The multitargeted tyrosine kinase inhibitor lenvatinib had antitumor activity in patients with recurrent or metastatic adenoid cystic carcinoma (ACC), but required active monitoring and management for adverse events, according to results from a phase II study.1

The study included 32 evaluable patients with confirmed disease who received oral lenvatinib 24 mg per day. Patients could have prior treatment but no prior treatment with lenvatinib.

The majority of patients achieved stable disease (75%). Five patients achieved a partial response (15.6%), meeting the study’s primary end point. Two patients discontinued therapy because of toxicity (6.3%), and one had disease progression as best response.

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Median progression-free survival was 17.5 months (95% CI, 7.2 months to not reached) with 8 progression events observed. Other patients were removed from the study because of toxicity (5 individuals), withdrawal of consent (9 individuals), or physician’s discretion (6 individuals).

Response rates and progression-free survival data “represent the best outcomes observed to date among all the VEGFR-targeting TKI studies reported in ACC,” the researchers wrote.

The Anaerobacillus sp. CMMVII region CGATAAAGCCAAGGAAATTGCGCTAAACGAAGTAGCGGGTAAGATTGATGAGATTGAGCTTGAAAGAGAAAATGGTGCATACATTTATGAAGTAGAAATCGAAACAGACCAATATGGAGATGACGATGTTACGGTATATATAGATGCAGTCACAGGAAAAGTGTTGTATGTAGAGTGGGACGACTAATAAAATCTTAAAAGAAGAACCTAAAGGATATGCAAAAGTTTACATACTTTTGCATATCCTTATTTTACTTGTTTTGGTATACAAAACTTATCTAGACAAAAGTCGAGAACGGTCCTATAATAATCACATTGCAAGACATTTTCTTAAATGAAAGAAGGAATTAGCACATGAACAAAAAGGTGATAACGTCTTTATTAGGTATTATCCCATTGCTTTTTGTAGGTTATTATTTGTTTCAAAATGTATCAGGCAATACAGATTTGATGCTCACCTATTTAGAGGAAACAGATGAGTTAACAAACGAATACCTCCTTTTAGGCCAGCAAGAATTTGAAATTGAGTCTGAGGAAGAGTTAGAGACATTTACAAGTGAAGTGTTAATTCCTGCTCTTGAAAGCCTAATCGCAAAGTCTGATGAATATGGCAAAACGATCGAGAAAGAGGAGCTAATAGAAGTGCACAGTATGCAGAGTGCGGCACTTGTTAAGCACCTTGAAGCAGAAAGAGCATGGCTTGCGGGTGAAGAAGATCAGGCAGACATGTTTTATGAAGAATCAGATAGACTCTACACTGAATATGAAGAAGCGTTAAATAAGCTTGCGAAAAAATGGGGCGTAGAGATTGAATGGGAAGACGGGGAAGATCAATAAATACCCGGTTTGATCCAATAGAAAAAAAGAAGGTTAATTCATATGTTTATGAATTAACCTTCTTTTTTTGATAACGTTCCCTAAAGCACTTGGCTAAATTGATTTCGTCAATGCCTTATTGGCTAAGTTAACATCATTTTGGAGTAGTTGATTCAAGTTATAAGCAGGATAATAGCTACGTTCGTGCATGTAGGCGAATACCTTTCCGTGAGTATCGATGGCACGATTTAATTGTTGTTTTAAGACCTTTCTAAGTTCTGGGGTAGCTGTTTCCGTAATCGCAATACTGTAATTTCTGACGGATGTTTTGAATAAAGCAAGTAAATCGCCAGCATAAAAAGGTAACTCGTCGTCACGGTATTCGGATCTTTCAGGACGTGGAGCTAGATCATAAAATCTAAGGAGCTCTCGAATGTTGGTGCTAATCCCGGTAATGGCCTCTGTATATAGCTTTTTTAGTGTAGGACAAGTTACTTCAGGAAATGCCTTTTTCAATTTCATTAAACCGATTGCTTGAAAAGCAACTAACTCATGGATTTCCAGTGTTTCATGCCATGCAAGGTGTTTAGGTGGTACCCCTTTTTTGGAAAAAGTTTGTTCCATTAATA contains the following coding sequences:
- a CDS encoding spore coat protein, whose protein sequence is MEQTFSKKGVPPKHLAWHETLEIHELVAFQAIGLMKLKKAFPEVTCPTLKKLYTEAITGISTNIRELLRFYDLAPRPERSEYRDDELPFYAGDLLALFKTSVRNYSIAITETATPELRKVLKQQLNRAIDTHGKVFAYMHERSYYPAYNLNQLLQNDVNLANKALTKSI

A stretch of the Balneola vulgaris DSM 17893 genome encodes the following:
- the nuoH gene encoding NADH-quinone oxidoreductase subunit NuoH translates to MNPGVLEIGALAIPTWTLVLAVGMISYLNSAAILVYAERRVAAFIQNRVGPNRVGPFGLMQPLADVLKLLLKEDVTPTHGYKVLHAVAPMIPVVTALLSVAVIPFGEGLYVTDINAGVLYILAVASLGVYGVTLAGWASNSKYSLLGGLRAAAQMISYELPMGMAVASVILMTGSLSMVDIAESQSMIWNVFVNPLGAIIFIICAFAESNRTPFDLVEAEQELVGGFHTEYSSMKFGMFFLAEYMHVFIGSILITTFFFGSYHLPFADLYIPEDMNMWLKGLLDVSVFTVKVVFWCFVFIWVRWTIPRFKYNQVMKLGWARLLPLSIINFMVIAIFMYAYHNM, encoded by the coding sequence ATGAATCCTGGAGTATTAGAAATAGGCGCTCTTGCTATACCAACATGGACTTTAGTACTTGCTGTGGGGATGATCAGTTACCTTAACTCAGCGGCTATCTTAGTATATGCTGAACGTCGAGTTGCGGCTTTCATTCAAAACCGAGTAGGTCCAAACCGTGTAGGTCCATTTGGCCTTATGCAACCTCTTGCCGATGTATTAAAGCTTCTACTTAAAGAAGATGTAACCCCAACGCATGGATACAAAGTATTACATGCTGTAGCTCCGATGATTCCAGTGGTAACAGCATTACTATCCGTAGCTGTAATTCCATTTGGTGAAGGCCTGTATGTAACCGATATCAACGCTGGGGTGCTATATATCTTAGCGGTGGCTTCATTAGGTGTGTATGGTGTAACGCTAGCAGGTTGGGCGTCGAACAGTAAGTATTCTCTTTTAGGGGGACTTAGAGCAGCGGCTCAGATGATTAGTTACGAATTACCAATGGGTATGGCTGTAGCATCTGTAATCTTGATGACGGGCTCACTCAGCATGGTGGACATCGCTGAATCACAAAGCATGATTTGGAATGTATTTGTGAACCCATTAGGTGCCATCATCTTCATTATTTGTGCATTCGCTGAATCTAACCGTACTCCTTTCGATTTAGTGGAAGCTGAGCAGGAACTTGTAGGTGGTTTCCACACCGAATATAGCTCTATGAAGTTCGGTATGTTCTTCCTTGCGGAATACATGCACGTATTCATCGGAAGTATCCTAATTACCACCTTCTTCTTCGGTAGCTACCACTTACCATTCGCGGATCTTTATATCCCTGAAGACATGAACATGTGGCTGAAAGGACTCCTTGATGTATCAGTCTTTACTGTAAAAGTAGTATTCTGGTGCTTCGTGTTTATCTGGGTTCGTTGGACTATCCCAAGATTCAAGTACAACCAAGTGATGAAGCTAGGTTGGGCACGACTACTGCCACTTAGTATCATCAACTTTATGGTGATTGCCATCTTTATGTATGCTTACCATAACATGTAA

Twenty-three of 32 patients required at least one dose reduction and more than half (18 of 32) discontinued lenvatinib for drug-related issues. The most common grade 3/4 adverse events were hypertension (28.1%) and oral pain (9.4%). One patient had grade 4 myocardial infarction; one had grade 4 posterior reversible encephalopathy syndrome; and one had intracranial hemorrhage.

“A limitation of this study is the single-arm design, because deciphering the benefits of treatment is difficult without a placebo control, and future randomized trials are warranted,” the researchers wrote. “The ongoing challenge is to optimize patient selection for therapy and manage drug toxicities to preserve quality of life and safety while maximizing therapeutic benefit.”


  1. Tchekmedyian V, Sherman EJ, Dunn L, et al. Phase II study of lenvatinib in patients with progressive, recurrent or metastatic adenoid cystic carcinoma [published online April 2, 2019].  J Clin Oncol. doi: 10.1200/JCO.18.01859